The position indicated by the GPS was later confirmed by the ship’s sonar system after several rounds. In effect, at the right spot, rising majestic at 1 km from the abyss, the Joao de Castro presented a sort of plateau, at a depth of 50 meters. It is only 600 x 300 meters on the surface and several peaks rise up from that point, forming the crater of the volcano. One of these was clearly registered by the sonar system at 16 meters deep. At that point, the captain, Nuño Ramos, ordered to cast the diving anchor, consisting of an anchor with a 10 meter chain and a 40 meter line, tied to an orange surface marker buoy whose purpose is to mark the maximum elevation point and provide divers with a point of submersion and resurface. A reference and support spot in the middle of the ocean. It was difficult to find one’s way in such a “reduced” surface.
Casting the rubber auxiliary boat was no easy task because of the surf, but a team of six people under directions from Nuño and Bibi made it possible. Meanwhile, the divers got ready for a first recognizance dive, without cameras. Once everything was ready, they went to the diving orange buoy to start diving. Unable to anchor at this depth, the Ranger casted an alternative form of achor; a type of small parachute allowing for better stability and reduce drifting while the ship is standing still.
After a long half hour, we saw the divers emerge from the water and speak to Bibi, who waited for them at the dingy: “Bingo! We we found the spot!” The buoy’s anchor had fallen right on the volcano’s peak, which according to Mar and Sole, was in full hydrothermal activity, emitting gases, hot water, and making spectacular burbling sounds. Loud cheers were heard onboard the Ranger.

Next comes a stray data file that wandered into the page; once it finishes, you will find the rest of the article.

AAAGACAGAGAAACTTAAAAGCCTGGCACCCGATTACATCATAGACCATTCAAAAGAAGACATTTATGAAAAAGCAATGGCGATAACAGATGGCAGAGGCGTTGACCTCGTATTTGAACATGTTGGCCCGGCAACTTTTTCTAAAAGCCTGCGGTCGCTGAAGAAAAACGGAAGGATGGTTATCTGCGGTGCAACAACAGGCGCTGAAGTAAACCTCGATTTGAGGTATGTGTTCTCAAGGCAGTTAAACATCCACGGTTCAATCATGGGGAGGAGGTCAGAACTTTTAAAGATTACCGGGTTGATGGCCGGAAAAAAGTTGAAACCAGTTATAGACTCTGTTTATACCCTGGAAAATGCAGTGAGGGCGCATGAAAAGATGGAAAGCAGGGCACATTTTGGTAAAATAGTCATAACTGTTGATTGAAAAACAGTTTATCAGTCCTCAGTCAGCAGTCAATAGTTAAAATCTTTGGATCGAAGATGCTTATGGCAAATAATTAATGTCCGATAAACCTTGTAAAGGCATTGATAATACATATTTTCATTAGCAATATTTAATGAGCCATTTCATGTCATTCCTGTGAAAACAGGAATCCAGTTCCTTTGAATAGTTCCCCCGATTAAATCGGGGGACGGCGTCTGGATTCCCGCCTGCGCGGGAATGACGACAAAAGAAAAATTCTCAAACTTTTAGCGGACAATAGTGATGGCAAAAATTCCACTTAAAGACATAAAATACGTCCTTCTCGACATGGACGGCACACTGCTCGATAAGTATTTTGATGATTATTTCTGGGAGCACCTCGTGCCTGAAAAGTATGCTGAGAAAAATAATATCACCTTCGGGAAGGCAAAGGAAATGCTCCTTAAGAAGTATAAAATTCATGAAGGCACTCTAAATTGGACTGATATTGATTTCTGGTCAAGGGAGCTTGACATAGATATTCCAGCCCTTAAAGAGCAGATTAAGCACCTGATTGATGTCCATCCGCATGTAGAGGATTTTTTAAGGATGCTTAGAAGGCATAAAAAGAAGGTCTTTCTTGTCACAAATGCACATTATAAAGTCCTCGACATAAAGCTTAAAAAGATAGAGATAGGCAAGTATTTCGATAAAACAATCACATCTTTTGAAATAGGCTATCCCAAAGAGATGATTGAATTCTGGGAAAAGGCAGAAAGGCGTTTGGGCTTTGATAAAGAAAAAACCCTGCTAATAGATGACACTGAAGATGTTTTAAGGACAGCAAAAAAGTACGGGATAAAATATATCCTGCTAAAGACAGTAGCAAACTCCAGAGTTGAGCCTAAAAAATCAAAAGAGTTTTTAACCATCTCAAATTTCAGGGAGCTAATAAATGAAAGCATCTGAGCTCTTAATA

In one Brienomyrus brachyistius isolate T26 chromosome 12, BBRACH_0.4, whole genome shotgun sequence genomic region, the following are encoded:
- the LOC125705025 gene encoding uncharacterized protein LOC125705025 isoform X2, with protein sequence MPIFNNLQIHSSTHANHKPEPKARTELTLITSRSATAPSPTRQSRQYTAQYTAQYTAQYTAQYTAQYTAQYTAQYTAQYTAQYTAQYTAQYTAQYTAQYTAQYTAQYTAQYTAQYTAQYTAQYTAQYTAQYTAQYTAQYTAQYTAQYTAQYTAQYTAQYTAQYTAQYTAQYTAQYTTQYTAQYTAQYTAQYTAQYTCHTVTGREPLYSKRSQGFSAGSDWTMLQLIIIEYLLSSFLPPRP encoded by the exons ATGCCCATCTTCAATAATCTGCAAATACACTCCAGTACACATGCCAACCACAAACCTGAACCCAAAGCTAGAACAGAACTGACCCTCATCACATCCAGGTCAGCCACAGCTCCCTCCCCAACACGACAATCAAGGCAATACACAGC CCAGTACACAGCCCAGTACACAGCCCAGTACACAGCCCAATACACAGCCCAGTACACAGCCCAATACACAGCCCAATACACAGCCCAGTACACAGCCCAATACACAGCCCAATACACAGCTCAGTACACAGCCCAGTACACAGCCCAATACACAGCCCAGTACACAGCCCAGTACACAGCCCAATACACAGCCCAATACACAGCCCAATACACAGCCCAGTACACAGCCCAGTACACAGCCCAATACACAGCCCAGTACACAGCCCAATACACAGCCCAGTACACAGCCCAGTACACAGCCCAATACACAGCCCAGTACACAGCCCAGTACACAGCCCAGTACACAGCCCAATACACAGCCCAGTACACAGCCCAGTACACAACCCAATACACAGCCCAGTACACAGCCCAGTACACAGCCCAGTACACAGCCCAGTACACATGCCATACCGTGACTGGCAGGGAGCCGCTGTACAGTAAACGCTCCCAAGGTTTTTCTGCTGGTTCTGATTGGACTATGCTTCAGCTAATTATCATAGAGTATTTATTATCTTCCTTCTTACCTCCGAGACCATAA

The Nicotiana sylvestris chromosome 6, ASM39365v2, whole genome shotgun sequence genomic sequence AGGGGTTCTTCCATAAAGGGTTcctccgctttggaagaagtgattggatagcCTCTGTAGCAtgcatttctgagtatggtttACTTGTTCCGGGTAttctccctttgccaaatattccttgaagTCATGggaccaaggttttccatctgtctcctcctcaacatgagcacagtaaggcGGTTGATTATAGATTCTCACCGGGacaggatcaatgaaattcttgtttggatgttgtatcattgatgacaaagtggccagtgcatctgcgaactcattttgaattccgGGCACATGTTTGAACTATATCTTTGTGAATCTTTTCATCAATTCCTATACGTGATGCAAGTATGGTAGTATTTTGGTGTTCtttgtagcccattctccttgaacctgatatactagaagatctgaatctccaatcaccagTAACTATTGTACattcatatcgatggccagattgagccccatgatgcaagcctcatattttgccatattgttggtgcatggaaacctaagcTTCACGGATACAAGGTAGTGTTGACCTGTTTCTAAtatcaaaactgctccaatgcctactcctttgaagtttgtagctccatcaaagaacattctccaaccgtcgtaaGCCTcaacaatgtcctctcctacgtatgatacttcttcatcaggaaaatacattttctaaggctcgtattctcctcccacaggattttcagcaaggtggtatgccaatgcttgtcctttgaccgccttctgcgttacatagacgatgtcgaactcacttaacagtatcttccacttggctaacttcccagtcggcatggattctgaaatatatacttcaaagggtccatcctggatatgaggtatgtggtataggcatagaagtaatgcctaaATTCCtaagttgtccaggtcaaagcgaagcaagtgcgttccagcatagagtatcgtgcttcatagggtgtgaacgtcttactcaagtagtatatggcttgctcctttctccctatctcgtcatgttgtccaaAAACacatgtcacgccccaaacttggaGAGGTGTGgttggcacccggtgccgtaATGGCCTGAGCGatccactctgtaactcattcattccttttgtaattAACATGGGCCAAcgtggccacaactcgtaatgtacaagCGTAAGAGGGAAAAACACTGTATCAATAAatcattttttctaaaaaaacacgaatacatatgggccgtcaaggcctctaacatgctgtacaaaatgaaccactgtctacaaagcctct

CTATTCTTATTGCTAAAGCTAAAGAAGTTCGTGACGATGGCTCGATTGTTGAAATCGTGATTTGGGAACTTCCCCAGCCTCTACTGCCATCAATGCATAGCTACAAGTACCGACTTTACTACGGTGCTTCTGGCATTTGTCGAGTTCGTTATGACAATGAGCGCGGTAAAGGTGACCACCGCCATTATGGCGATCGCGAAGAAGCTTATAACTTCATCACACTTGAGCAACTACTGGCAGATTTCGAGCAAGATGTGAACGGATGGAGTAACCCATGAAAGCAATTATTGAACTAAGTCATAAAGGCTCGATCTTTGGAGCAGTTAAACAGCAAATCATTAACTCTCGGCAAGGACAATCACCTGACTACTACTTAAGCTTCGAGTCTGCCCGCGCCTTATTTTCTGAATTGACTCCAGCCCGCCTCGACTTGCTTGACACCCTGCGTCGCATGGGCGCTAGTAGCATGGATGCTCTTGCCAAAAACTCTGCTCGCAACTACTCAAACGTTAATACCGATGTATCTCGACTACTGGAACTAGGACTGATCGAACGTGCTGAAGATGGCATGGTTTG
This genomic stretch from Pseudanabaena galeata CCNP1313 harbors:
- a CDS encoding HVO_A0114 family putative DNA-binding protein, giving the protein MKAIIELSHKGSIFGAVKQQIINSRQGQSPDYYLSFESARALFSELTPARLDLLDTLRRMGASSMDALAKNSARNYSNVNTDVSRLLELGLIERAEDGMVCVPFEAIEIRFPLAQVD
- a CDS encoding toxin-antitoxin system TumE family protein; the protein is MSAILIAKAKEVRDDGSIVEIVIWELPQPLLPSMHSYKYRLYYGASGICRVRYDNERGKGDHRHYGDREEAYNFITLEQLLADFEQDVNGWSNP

After a prudent waiting period, to liberate the nitrogen accumulated in their blood during the first dive, he divers changed their oxygen tanks, seized their video and photographic cameras and dove again; and later, a third time.
We have seen the images. Swimming around in a background filled with green, brown and red algae, color altered at times by the sulfide emissions, we see great blactail combers ( Serranus atricauda ), ornate wrasse ( Thalassoma pavo ), rainbow wrasse ( Coris julis ), parrotfish ( sparisoma cretense ) and dolphin fish ( Coriphaena hippurus ). A few meters further, we see a small school of Striped red mullet (Mullus surmuletus), and numerous Bermuda chubs ( Kyphosus sectatrix ) swimming together with bluefin damselfish ( Abudefduf luridus ), among other species still not identified, in addition to Bearded Fireworm ( Hermodice carunculata ) specimens.
Today we have spent the night standing still, near the buoy. We are considering the possibility to repeat dives to gather more footage and photographs. However, Mar has awakened with some discomfort in one of her ears, experiencing some slight bleeding during the night. Nothing serious, it is just a small blood vessel burst, but it was enough for us to arrive at the decision not to take any risks. We need Mar and Sole in top shape.
This is why we decided to haul up the dinghy, raise the anchor back onboard, and set sails for Lagos, south of Portugal, the next stage of our expedition and the first European continental port the Ranger will visit after its transoceanic crossing. Our arrival at Lagos is expected to occur on June 9th.
Press ReleaseAugust 4, 2005
Press ReleaseJune 28, 2005
Oceana drops anchor in the Azores in view of the threat that its seamounts may be exposed to trawlingPress ReleaseMay 26, 2005